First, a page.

How does Eveline review her decision to embark on a new life with Frank?
James Joyce's "Eveline"
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In James Joyce's Dubliners of the 1900s, the assertion of psychological freedom is impossible because of the historical, political, and social patterning of Ireland. Eveline is an example of this tragic Irish who is caught in circumstances that seem beyond her control.
As she is "about to explore another life with Frank," Eveline is seated at the window of her house with its odor of "dusty cretonne," a smell which suggests the death of her dream of going to Buenos Ayres, an exotic place which attracted Europeans at the time. Yet, she recalls how she has met Frank, who is kind, manly, and open-hearted; he has taken her to the opera and sung to her much to her romantic delight.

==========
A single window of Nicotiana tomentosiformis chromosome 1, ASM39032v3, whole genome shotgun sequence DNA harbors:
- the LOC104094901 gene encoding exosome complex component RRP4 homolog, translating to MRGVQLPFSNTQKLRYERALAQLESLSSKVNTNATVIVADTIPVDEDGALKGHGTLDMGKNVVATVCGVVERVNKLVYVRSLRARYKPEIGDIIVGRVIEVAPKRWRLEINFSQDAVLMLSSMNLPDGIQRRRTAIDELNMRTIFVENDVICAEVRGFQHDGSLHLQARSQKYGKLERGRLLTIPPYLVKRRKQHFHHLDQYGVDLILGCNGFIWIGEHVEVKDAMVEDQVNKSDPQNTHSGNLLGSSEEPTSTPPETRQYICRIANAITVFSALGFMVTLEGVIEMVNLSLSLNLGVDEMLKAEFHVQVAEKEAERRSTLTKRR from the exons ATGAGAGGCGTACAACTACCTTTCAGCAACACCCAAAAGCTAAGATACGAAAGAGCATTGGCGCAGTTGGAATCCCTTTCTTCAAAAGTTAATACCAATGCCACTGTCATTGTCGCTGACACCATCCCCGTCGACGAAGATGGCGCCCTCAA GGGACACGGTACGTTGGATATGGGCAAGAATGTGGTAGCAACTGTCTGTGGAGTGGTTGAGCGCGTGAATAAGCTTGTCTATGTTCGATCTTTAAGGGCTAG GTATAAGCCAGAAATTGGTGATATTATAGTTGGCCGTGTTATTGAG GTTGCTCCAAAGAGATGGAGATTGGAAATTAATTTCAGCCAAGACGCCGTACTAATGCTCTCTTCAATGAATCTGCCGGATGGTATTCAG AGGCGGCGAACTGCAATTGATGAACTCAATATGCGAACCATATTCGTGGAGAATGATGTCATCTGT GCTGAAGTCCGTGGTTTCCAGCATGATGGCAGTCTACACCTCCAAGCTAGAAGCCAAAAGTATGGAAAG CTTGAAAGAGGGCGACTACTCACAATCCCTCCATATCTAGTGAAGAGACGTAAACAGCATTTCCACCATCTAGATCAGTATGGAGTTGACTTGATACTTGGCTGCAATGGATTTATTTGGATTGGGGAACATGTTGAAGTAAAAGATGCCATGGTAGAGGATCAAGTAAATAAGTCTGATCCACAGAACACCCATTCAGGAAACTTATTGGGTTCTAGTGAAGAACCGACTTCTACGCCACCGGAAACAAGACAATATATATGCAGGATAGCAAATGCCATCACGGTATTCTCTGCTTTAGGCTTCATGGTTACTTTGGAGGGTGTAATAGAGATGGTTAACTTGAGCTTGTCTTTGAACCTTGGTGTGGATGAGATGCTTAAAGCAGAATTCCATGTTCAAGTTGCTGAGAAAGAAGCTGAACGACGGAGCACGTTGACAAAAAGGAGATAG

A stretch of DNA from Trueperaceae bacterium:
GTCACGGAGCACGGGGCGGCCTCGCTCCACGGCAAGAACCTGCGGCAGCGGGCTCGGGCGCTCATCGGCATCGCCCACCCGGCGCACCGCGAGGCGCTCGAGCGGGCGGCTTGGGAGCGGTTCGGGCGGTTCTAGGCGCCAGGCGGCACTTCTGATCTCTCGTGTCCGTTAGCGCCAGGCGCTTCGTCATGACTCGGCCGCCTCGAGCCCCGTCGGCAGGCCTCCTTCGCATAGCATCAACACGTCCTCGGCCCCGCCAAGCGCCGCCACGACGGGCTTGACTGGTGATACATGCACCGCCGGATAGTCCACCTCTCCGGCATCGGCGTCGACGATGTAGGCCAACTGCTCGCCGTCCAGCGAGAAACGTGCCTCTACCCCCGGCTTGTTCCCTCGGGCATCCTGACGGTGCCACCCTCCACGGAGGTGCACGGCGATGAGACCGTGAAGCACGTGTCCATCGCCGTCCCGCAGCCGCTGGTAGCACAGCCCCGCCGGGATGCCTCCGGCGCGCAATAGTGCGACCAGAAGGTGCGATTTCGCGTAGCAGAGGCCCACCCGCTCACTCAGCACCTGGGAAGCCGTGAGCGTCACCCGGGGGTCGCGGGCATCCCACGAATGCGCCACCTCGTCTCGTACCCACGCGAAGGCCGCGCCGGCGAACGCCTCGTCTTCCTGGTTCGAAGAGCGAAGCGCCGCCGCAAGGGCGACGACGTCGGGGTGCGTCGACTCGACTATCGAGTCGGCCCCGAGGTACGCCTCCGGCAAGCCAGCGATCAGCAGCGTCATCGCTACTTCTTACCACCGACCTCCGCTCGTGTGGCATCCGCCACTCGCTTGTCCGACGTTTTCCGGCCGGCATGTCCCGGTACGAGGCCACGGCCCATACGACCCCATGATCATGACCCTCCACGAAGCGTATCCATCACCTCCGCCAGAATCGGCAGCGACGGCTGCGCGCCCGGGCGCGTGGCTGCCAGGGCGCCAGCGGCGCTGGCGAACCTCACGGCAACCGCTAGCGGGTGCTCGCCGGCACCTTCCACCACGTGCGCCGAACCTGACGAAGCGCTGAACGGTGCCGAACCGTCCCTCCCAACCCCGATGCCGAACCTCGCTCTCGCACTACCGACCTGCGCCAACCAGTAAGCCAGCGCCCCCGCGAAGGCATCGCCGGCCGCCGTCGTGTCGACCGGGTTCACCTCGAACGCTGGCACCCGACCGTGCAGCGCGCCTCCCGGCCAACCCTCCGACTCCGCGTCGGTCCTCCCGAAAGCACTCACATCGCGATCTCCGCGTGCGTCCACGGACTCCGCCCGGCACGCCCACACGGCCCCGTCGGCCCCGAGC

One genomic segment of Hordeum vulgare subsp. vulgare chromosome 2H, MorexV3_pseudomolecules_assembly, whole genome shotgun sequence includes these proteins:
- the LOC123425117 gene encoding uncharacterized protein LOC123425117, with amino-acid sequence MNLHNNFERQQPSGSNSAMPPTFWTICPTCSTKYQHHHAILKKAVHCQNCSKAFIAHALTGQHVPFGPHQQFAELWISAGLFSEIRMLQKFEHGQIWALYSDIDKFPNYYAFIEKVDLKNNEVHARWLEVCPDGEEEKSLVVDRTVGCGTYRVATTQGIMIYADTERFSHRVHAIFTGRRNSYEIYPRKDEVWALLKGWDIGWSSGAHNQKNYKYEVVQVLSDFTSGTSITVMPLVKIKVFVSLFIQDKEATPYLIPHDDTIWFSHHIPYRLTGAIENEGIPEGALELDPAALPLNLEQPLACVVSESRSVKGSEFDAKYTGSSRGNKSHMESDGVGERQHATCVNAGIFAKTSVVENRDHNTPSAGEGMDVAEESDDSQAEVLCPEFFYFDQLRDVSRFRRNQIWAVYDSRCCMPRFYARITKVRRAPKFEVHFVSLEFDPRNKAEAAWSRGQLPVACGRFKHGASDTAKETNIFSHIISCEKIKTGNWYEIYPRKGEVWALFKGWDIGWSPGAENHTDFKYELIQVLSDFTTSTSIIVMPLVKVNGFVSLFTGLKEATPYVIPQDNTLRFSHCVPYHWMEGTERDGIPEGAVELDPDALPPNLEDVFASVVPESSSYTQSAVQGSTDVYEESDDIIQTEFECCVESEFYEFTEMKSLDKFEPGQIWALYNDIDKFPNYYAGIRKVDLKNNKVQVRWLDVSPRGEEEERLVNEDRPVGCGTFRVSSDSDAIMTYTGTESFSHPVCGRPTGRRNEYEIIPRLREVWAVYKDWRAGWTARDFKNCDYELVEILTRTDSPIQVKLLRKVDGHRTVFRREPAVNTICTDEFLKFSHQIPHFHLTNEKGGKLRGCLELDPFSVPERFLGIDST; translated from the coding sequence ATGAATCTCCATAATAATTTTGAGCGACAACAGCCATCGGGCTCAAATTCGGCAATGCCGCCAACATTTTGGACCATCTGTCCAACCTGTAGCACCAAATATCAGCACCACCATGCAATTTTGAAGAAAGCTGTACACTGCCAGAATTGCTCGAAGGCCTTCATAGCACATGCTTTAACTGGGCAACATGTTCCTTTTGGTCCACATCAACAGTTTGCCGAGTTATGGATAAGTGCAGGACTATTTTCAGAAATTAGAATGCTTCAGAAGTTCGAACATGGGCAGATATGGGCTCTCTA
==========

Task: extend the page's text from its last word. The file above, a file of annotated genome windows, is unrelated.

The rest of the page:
However, as the evening grows darker, two letters written to her brother and her father that rest upon her lap become indistinct. As she thinks of her father, there is this same lack of clarity in her memories, for, Eveline recalls both his kindness and his cruelty. This ambiguity suggests that her convictions are wavering further, until she smells the funereal odor of the curtains, and Eveline is reminded of her mother and of the promises made to her. Her mother's last words, said "with foolish insistence"--"Derevaun Seraun!"--"the end of pleasure is pain"--seem prophetic now, but Eveline hopes defiantly that Frank "would save her." Still, she is unconvinced as she is filled with guilt about the promise that she would keep the "home together as long as she could." Indeed, there is much wavering in her intentions as Eveline reviews her decision to embark upon a new life with the sailor Frank. In the end, she decides to return where her journey has begun rather than to continue on the journey.
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